Scaling Back Appointees
Shankar Vedantam notes that in the executive branch, there are a lot of political appointees staffing jobs that really ought to be manned through the normal civil service process.
In an unusual new analysis, another political scientist compared the Bush administration’s own evaluations of more than 600 government programs with the backgrounds of the 242 managers who ran those programs. David E. Lewis, who is now at Vanderbilt University, found that three-quarters of the managers administering the programs were political appointees while a quarter were career civil servants.
The political appointees were better educated, on average, than the civil staff. Many had stellar records in the private sector or on the campaign trail. Side by side, the political appointees just looked like a much smarter bunch than the careerists.
When it came to performance, however, the bureaucrats whipped the politicals: Programs administered by civil servants were significantly more likely to display better strategic planning, program design, financial oversight — and results. These findings, remember, were based on the Bush administration’s own evaluation system — the Program Assessment Rating Tool, administered by the Office of Management and Budget.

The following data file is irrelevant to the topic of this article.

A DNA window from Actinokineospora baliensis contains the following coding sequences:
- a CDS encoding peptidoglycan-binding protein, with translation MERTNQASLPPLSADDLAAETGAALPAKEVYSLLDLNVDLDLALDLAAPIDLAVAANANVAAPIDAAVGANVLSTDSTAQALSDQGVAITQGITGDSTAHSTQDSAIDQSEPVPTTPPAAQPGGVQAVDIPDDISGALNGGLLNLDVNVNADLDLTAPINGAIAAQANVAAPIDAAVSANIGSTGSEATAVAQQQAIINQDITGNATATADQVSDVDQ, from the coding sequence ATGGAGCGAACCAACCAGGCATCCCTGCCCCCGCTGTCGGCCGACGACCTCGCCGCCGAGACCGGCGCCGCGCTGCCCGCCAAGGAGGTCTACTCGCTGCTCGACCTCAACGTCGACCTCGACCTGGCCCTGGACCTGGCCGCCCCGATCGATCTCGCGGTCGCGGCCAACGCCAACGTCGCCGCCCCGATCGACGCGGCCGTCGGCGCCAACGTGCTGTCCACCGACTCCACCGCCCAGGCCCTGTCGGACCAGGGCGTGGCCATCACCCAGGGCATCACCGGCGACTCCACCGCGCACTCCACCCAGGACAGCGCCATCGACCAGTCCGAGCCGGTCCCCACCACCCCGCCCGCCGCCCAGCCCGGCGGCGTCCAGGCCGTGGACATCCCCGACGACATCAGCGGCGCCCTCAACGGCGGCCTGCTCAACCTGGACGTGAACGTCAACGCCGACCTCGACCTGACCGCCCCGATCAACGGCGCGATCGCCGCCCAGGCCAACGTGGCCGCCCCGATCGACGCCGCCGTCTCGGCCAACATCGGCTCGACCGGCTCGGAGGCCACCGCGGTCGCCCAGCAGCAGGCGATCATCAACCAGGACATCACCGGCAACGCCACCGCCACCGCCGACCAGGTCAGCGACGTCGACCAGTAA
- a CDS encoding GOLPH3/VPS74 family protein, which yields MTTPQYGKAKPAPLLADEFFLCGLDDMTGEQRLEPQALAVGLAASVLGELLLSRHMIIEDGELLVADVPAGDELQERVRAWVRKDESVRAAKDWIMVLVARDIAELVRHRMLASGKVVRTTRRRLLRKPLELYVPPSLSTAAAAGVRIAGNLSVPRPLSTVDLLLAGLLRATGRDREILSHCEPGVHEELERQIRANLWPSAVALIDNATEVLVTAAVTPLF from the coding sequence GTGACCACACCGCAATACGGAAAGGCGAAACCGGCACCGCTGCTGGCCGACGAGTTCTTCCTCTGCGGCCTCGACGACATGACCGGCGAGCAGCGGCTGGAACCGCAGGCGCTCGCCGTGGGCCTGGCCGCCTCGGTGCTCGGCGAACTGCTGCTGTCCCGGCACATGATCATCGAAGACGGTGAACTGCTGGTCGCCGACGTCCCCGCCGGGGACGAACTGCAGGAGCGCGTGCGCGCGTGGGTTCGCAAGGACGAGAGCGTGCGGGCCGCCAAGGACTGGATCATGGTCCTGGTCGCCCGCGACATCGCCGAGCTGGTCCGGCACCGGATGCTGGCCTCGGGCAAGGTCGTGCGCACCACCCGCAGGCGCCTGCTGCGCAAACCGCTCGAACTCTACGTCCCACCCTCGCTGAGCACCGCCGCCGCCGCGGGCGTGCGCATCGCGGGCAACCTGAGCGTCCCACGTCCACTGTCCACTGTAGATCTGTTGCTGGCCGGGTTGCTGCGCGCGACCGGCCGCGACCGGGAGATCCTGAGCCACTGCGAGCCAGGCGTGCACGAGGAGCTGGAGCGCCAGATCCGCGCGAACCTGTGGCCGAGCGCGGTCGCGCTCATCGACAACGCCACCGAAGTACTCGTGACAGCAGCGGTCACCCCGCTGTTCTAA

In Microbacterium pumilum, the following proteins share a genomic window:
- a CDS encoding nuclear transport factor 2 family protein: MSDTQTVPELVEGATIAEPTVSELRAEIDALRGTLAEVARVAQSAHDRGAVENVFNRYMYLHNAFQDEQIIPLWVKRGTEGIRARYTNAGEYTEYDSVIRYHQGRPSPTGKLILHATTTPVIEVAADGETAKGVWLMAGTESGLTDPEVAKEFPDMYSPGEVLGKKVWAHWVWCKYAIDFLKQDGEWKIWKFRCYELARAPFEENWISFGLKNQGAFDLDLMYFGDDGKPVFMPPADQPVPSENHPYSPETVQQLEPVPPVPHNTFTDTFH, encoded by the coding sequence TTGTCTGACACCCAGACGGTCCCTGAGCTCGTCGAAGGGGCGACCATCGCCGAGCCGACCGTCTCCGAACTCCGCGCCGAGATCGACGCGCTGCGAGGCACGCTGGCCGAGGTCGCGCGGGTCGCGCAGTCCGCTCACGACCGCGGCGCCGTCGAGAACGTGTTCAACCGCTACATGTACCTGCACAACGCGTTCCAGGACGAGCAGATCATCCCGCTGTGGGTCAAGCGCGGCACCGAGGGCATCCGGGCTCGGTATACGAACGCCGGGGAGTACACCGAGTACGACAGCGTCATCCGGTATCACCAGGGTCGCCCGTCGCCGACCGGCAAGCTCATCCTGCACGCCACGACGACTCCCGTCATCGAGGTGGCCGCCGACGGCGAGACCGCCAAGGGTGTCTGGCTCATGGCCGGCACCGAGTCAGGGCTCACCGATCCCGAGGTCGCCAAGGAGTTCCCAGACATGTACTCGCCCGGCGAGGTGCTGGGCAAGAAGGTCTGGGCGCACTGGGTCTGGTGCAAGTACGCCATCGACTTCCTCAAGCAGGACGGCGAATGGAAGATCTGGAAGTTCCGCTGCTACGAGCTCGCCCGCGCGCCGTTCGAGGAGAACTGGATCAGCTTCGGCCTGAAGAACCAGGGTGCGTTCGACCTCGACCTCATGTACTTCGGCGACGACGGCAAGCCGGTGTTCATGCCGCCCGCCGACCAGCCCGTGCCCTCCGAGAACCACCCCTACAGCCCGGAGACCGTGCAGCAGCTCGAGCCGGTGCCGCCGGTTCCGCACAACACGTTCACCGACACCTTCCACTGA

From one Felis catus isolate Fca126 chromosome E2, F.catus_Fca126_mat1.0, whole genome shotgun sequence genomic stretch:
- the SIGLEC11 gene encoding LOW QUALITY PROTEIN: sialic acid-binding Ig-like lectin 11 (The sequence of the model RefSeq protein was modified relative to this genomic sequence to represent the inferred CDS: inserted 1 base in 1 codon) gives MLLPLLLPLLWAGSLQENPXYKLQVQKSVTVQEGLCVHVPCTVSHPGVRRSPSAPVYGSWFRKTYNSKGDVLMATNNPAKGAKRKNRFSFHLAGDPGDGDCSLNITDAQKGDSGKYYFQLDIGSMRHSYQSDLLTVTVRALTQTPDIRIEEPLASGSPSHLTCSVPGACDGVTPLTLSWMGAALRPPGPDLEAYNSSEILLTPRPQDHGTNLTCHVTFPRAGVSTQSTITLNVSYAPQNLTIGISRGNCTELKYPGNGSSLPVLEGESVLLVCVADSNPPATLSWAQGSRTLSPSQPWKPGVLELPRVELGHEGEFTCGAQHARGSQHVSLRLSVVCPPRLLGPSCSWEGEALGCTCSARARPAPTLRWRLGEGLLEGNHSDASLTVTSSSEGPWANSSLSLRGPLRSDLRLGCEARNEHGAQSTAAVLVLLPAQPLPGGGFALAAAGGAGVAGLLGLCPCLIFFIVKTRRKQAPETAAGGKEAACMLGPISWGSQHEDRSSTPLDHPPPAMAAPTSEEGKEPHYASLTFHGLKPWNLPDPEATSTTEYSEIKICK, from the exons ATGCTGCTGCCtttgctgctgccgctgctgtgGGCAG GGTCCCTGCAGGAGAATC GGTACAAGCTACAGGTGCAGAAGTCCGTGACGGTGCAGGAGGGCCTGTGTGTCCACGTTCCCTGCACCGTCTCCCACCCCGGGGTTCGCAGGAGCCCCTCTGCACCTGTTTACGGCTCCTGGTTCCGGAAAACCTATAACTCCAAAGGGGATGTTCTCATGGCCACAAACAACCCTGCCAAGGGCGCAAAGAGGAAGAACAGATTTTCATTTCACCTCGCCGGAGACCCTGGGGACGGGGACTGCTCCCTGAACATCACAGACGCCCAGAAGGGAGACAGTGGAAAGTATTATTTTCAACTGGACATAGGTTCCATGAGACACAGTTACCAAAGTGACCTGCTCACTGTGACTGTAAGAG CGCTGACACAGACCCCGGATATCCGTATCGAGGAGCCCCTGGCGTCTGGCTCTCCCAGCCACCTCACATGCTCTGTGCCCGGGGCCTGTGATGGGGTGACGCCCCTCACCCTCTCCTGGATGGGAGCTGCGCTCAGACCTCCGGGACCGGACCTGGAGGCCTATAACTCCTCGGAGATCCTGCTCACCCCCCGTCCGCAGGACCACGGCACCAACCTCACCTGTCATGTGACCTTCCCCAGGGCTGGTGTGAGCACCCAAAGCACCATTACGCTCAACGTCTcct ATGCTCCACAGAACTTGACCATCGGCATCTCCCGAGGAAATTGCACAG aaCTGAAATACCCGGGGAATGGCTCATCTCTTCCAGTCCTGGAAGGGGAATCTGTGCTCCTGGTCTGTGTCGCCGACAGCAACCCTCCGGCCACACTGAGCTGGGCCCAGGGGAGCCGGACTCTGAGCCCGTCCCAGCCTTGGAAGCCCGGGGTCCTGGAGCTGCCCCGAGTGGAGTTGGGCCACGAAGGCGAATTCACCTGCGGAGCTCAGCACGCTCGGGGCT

Lewis and Moynihan said presidents often forget that while political appointees may be whip-smart operatives, it is the career civil staffers who hold institutional knowledge about agencies — and that the bureaucrats tend to stick around longer than the appointees. For all the hatred that political candidates aim at the Washington bureaucracy during campaigns, political interference rather than bureaucratic inertia appears to be the central driver of governmental incompetence.
This is an idea that was actually inculcated in me at an early age when I read Robert Heinlein’s The Star Beast. In the book, although the nominal protagonist of the story is the teenage boy at the center of it, the real hero was Henry Kiku, the career civil servant who managed to save the day despite the incompetent political appointees above him. But really, it makes sense when you think about it. Institutional knowledge is a valuable thing, and being able to navigate the current of any office is a skill that’s hard to learn on the fly.
(link via Matthew Yglesias)